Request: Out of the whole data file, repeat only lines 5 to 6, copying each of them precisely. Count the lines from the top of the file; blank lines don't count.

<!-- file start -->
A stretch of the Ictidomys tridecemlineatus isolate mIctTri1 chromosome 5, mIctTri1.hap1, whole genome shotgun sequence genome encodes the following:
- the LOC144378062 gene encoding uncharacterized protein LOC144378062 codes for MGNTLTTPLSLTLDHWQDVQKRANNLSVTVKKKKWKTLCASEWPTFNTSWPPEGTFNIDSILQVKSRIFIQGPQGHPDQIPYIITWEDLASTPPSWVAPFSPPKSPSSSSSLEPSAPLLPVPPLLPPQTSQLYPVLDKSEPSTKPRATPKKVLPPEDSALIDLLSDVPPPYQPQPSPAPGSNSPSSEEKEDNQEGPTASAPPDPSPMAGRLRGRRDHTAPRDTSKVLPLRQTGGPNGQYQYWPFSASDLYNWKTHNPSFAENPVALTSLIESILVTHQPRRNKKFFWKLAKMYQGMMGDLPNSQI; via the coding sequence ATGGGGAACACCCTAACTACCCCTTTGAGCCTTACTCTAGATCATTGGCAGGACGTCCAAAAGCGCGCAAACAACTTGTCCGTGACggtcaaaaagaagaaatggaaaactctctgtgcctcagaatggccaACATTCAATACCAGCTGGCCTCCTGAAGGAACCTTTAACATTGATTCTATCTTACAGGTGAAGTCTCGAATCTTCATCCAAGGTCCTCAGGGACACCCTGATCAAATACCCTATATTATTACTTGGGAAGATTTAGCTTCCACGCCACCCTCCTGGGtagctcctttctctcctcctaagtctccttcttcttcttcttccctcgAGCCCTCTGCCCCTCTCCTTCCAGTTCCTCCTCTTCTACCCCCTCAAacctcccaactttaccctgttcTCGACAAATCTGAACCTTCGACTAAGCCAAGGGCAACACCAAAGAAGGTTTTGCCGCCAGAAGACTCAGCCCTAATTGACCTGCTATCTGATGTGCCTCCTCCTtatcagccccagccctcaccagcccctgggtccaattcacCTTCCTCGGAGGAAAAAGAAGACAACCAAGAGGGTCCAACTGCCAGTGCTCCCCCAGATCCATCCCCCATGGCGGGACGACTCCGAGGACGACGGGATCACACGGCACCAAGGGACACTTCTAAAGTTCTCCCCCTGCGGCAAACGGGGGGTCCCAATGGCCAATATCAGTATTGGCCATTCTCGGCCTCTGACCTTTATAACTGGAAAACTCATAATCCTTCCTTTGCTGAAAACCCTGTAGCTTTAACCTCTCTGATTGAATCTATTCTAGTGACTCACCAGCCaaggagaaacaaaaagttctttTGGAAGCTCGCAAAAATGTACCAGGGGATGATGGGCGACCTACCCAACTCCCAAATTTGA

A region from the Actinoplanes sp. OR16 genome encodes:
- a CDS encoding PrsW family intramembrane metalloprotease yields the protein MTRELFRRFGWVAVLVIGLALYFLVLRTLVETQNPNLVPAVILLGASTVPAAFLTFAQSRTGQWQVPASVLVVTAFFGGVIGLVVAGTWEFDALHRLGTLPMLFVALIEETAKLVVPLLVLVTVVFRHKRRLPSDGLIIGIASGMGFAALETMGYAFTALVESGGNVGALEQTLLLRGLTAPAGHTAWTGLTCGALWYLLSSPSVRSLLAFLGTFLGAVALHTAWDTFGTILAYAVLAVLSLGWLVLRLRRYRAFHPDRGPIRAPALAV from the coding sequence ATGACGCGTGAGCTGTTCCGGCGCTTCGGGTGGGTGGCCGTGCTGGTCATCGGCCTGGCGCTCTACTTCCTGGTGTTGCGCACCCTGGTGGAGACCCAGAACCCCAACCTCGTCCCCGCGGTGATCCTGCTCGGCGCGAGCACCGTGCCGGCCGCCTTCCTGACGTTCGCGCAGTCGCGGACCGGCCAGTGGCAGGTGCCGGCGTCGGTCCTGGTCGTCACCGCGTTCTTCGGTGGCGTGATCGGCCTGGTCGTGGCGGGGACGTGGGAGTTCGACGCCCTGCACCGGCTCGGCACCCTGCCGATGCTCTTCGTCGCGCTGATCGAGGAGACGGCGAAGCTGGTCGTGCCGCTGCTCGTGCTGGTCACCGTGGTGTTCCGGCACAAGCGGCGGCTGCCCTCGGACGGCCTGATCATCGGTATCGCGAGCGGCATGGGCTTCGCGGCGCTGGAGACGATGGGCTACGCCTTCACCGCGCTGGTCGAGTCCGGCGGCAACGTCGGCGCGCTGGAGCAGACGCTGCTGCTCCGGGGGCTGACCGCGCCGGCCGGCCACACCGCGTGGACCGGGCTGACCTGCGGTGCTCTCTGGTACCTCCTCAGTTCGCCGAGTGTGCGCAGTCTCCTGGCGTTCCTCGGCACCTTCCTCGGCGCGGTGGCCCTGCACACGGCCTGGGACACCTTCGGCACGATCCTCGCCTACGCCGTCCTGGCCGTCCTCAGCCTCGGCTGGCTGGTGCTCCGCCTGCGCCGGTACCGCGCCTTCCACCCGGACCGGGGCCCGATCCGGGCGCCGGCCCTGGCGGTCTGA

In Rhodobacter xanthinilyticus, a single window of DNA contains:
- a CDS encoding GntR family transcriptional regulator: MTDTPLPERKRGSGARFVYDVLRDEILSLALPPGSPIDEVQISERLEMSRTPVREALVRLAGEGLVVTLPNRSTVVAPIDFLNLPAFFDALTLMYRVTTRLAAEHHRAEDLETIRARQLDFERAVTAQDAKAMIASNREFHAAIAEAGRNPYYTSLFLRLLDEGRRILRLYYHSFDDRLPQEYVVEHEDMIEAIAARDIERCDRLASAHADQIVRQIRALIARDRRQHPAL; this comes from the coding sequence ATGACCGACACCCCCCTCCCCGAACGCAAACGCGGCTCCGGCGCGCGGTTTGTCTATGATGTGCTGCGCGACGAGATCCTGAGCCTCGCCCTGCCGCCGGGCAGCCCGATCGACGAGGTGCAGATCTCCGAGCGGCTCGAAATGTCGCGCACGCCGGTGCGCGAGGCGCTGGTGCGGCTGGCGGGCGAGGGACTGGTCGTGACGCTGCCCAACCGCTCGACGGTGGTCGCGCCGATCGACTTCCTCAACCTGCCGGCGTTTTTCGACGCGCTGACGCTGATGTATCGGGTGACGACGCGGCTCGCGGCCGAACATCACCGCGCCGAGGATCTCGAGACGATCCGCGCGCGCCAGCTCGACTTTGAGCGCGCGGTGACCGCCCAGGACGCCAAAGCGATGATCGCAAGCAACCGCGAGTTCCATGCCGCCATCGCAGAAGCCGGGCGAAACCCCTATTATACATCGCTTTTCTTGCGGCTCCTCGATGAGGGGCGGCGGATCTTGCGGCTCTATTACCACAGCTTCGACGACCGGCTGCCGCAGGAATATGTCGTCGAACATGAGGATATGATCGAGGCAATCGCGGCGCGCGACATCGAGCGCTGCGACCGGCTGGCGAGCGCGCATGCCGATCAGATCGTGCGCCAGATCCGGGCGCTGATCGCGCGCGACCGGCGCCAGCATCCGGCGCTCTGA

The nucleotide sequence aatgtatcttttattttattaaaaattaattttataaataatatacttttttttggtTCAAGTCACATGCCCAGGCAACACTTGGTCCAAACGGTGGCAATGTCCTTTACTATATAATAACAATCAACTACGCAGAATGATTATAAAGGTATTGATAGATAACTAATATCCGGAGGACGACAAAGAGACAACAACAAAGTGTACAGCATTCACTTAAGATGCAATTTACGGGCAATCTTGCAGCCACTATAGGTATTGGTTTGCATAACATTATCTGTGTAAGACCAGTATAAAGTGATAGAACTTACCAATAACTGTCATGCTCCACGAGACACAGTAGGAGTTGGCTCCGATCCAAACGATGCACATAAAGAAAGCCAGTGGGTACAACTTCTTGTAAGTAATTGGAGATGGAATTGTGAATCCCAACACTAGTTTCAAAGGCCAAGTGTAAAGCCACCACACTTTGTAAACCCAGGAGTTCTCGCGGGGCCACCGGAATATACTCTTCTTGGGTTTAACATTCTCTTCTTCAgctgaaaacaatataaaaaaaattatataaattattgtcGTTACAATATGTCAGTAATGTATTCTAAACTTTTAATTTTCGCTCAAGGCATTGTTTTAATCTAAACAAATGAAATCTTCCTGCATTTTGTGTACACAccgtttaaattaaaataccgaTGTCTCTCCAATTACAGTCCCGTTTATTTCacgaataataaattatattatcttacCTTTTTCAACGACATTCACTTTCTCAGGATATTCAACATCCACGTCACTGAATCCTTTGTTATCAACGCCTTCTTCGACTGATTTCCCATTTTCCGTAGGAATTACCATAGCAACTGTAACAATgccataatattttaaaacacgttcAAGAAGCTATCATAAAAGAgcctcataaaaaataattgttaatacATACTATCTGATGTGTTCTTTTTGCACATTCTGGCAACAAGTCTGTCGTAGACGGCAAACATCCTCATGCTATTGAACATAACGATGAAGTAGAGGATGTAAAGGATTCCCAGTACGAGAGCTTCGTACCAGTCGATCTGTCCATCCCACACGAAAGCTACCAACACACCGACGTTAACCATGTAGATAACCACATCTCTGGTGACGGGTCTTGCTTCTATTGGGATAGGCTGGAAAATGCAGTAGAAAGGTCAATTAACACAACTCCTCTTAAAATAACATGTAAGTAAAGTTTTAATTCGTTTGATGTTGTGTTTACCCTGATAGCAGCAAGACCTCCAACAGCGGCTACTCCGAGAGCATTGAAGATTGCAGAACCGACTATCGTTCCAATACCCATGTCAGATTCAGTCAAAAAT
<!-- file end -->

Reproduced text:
In Rhodobacter xanthinilyticus, a single window of DNA contains:
- a CDS encoding GntR family transcriptional regulator: MTDTPLPERKRGSGARFVYDVLRDEILSLALPPGSPIDEVQISERLEMSRTPVREALVRLAGEGLVVTLPNRSTVVAPIDFLNLPAFFDALTLMYRVTTRLAAEHHRAEDLETIRARQLDFERAVTAQDAKAMIASNREFHAAIAEAGRNPYYTSLFLRLLDEGRRILRLYYHSFDDRLPQEYVVEHEDMIEAIAARDIERCDRLASAHADQIVRQIRALIARDRRQHPAL; this comes from the coding sequence ATGACCGACACCCCCCTCCCCGAACGCAAACGCGGCTCCGGCGCGCGGTTTGTCTATGATGTGCTGCGCGACGAGATCCTGAGCCTCGCCCTGCCGCCGGGCAGCCCGATCGACGAGGTGCAGATCTCCGAGCGGCTCGAAATGTCGCGCACGCCGGTGCGCGAGGCGCTGGTGCGGCTGGCGGGCGAGGGACTGGTCGTGACGCTGCCCAACCGCTCGACGGTGGTCGCGCCGATCGACTTCCTCAACCTGCCGGCGTTTTTCGACGCGCTGACGCTGATGTATCGGGTGACGACGCGGCTCGCGGCCGAACATCACCGCGCCGAGGATCTCGAGACGATCCGCGCGCGCCAGCTCGACTTTGAGCGCGCGGTGACCGCCCAGGACGCCAAAGCGATGATCGCAAGCAACCGCGAGTTCCATGCCGCCATCGCAGAAGCCGGGCGAAACCCCTATTATACATCGCTTTTCTTGCGGCTCCTCGATGAGGGGCGGCGGATCTTGCGGCTCTATTACCACAGCTTCGACGACCGGCTGCCGCAGGAATATGTCGTCGAACATGAGGATATGATCGAGGCAATCGCGGCGCGCGACATCGAGCGCTGCGACCGGCTGGCGAGCGCGCATGCCGATCAGATCGTGCGCCAGATCCGGGCGCTGATCGCGCGCGACCGGCGCCAGCATCCGGCGCTCTGA